Ever hear the term “woodshedding” when a musician talks about needing some intense practice? (You jazzers may have heard it as ‘sheddin!)
According to some urban dictionaries, the phrase comes from a woodshed being the place where you “sharpen your axe.”
I just spent time in Toronto at Canadian Music Week and heard plenty of artists who had spent time in the woodshed… there’s a lot of talent up there, and I love to hear the music that happens at this event every year.
But there’s more to woodshedding than just getting the music right, if you want to make a career out of music, and if you want to make fans with your live show!
Musically, we know we’ve got to practice our instrument, our singing, our technique, our phrasing, etc. We want it to be the best we can get it to be. So we head to the woodshed, so to speak, and work on our music over and over until we get it right.
But along with working on the musical woodshedding, you need to spend time on the visual delivery of your music. There are fundamentals I teach for onstage performance that need to be practiced over and over again, long before you get to rehearsal. You need to get comfortable with these fundamentals on your own time… and sad to say – most artists don’t do it.
Here’s how you can do it: first, learn the onstage fundamentals and how to do them correctly (and not just how to do them, but why to do them – but that’s another blog!). Come to a Bootcamp, get the All Roads DVD set, join us Backstage – all 3 of those will help you learn.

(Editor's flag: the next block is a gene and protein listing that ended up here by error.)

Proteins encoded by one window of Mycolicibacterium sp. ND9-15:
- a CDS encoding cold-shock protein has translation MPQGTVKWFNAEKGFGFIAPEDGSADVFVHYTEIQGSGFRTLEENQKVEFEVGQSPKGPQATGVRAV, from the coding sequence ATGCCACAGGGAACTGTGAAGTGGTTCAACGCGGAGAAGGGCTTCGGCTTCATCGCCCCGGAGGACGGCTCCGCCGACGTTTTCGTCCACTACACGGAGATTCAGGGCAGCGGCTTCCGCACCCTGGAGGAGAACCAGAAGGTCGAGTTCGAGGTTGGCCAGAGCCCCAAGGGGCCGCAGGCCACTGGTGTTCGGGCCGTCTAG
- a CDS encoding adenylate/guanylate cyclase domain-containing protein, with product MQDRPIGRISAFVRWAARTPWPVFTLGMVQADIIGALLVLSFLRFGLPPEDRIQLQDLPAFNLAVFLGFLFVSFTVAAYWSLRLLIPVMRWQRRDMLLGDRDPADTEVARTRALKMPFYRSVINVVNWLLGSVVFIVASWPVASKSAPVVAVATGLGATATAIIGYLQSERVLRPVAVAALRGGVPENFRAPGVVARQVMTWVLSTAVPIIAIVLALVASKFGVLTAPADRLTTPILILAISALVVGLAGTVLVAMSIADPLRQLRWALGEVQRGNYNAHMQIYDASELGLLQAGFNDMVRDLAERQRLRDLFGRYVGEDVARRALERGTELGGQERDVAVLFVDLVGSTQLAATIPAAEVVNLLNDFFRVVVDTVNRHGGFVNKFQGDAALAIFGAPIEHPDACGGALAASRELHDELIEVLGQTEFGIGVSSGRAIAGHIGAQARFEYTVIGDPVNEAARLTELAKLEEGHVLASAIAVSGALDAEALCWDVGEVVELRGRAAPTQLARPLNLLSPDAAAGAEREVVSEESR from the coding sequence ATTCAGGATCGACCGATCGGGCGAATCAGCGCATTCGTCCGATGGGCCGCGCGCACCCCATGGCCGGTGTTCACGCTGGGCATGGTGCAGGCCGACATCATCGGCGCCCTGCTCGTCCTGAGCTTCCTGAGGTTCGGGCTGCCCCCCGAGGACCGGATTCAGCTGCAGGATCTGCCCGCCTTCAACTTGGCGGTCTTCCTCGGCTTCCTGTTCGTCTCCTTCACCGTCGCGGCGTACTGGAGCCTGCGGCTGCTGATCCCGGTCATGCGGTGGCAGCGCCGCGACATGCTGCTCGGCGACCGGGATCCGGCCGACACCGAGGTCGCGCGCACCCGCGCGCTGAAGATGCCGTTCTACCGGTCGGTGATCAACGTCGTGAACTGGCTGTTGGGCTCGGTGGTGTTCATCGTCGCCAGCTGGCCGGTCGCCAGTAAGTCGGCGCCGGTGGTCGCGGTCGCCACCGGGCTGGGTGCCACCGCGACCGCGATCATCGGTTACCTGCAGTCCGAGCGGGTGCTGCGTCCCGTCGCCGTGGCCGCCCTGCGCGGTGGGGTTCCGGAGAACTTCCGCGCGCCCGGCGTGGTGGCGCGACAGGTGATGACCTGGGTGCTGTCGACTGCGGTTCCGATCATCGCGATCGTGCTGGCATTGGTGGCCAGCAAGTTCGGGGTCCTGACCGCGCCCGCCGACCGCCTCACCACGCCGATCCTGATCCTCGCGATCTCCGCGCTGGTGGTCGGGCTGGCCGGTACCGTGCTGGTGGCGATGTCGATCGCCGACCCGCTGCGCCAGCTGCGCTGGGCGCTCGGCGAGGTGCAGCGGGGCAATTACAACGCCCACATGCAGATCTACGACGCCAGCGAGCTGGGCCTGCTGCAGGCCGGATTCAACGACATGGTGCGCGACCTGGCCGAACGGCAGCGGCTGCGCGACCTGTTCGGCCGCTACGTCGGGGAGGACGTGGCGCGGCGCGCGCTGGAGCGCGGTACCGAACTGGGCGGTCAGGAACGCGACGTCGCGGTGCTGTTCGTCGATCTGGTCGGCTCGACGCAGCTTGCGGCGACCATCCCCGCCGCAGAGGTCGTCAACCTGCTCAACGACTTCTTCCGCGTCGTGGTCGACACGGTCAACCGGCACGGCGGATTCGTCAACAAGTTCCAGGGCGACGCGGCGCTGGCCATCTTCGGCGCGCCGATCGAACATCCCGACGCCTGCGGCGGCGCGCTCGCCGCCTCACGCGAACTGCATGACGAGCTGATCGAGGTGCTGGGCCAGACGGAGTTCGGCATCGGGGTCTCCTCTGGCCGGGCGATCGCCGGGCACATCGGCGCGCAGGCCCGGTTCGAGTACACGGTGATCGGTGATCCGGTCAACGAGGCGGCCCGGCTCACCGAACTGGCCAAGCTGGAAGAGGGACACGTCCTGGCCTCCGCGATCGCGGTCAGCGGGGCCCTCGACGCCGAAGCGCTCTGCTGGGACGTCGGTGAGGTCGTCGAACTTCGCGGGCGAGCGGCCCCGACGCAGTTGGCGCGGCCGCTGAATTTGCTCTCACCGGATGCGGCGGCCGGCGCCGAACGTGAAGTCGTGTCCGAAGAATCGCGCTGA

Then repeat those fundamentals over and over until they become second nature. Eventually you’ll begin to start feeling the music, at which point you will start to develop a unique style (not just musically, but visually as well) of your own. You’ll find your visual “voice” and it will be uniquely yours!
Right now in the US, we’re in the middle of March Madness college basketball tournaments. When you see the athletes competing, it becomes very obvious which ones have spent time woodshedding their fundamentals. You hear stories all the time about kids who carry a basketball everywhere they go. In school they’re dribbling down the hallway, trying not to run into other students. They stay out all hours of the night shooting baskets in their driveway. I’ve even heard of young athletes who took a basketball to bed with them. That’s how important it was to them.
So how important is it to you to make a career with a killer live show? How much are you willing to invest?
It takes more than just hearing and reading about the fundamentals. You need to get into the woodshed with those fundamentals and do the repetitive work it takes to feel comfortable with them and develop the muscle memory necessary to keep you from “thinking about” what you’re doing, instead of just doing it!